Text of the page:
Top 7 Steps to Increase Generational Harmony in the Office
By Gretchen Neels
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For the first time in history, four generations are working together under the same roof: Traditionalists (born 1909-1945), Baby Boomers (born 1946-1964), Gen Xers (born 1965-1979) and Millennials (born 1980-2000). Each generation approaches work differently, with distinct needs and expectations. There are some great books and training companies that can shed more light on this subject. In the meantime, here are seven steps you can take right now to close the generation gap in your office:
- Share information about the four generations with others in your office. Simple awareness that not everyone in the office thinks alike can be a powerful first step.
- Be mindful of how others are treated in the office. Everyday courtesies such as “please”, “thank you”, “you’re welcome”, “good morning” and “it’s nice to see you” can really have a very positive impact on the office. Lead by example.
- Xers and Millennials need to be very conscious of being polite to Traditionalists and Boomers. While “hey man” and “dude” work within certain circles, leave them out of the workplace, as slang is often misunderstood or worse, taken as disrespectful, and too familiar.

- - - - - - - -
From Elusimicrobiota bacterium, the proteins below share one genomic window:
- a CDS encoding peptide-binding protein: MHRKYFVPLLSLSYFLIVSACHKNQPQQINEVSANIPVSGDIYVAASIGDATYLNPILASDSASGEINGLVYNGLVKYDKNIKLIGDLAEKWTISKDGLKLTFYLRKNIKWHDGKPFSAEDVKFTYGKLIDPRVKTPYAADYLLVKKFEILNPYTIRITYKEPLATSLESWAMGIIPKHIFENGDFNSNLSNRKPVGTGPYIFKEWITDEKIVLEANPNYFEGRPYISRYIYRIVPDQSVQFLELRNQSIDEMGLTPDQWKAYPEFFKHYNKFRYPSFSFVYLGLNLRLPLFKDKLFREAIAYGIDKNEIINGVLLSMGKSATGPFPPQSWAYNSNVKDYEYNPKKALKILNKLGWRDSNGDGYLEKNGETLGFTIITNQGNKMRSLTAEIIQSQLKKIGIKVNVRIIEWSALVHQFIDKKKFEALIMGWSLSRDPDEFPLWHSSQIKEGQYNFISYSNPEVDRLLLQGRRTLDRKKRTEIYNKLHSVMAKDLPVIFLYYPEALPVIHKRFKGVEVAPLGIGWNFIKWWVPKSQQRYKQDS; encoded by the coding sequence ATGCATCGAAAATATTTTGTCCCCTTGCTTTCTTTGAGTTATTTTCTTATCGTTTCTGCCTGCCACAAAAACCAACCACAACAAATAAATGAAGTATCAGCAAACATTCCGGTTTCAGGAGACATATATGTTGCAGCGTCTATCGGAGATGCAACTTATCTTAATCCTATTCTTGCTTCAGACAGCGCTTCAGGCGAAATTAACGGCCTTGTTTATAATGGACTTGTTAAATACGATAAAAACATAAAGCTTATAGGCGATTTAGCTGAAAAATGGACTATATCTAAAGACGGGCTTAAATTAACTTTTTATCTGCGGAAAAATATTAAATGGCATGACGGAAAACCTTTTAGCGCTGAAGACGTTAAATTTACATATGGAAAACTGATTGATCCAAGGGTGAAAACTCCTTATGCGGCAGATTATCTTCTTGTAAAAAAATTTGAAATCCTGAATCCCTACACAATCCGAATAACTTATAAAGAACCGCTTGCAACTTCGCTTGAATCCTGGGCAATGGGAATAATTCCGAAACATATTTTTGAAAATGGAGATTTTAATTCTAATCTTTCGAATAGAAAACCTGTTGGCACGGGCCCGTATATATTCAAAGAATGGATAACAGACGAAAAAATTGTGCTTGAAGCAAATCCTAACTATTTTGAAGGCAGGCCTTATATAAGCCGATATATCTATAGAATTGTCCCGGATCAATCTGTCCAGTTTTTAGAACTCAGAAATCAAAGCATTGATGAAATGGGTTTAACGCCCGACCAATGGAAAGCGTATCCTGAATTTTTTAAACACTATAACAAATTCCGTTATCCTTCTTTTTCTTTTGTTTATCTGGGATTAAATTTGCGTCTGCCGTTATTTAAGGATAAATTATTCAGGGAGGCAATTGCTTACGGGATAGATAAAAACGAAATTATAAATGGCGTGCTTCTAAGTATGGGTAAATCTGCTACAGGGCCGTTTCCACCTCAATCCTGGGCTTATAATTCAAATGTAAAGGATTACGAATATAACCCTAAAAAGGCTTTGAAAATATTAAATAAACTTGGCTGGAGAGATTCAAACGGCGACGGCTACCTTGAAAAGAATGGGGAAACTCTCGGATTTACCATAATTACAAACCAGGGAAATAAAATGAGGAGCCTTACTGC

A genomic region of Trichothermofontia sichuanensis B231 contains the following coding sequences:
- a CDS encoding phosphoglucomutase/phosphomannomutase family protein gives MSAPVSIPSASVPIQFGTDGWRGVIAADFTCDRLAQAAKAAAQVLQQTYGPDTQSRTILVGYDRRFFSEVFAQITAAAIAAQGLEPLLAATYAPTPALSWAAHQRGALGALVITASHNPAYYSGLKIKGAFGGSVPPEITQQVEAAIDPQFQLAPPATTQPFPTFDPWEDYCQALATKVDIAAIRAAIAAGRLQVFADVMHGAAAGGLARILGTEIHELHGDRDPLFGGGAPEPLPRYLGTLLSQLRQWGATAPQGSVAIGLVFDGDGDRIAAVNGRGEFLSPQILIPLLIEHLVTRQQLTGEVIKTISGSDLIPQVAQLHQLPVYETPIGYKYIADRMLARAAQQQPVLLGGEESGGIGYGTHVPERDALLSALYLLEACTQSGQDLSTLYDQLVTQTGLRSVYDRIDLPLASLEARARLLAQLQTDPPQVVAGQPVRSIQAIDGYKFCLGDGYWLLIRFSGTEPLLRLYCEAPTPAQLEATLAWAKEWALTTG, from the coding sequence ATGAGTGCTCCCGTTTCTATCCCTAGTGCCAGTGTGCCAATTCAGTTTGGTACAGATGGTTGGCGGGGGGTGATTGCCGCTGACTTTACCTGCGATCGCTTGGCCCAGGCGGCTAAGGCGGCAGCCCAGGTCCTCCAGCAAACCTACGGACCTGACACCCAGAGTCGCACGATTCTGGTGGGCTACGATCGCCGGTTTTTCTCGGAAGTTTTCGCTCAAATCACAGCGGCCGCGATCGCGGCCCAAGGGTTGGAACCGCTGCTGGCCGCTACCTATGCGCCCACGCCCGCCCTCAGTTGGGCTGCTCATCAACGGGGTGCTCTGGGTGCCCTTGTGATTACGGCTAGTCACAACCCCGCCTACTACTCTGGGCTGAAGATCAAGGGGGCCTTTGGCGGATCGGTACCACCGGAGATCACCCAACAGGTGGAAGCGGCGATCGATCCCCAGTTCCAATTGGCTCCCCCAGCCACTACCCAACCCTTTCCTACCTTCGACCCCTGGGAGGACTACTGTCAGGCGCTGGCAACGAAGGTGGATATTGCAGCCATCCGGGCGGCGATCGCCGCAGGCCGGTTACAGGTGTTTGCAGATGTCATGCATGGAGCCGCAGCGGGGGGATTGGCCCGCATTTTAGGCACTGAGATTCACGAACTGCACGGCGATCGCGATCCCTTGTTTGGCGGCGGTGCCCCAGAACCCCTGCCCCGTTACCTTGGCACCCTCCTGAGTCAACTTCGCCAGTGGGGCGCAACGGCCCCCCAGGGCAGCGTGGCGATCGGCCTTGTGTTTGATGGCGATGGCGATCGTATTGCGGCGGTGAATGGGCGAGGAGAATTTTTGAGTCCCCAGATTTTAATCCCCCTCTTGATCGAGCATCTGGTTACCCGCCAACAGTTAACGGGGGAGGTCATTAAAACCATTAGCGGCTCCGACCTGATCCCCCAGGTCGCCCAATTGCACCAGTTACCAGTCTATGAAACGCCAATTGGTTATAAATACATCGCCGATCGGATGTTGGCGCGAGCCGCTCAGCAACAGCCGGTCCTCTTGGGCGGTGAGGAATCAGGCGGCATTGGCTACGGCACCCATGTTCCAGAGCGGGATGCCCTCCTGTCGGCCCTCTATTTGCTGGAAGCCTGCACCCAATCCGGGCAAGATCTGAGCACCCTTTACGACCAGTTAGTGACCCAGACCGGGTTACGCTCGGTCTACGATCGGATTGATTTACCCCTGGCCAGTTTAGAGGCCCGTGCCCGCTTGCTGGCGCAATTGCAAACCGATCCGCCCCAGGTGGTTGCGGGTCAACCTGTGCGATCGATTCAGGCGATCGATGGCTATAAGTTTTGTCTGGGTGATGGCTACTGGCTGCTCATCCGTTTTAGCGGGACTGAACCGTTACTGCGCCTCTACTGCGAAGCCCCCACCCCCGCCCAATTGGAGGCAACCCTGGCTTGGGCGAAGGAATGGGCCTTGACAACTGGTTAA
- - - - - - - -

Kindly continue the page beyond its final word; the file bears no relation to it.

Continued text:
- Form a focus group consisting of one or two representatives from each generation and use them as a sounding board for new ideas and to track your office’s progress. Ask them how things are going, and then really listen.
- If you have a mentoring program in place, be sure participants are aware of basic differences in their approaches to work – it will make for some great team building!
- Re-align your recruiting strategy – one size does not fit all. That goes for your company’s retention efforts as well.
- Perhaps your benefits package needs another look – and while you’re at it, what is your company’s policy on telecommuting, job sharing and part-time employment? Remember that flexibility is key to keeping good people.
Neels & Company - Strategic Business Communication
Article Submitted On: October 25, 2006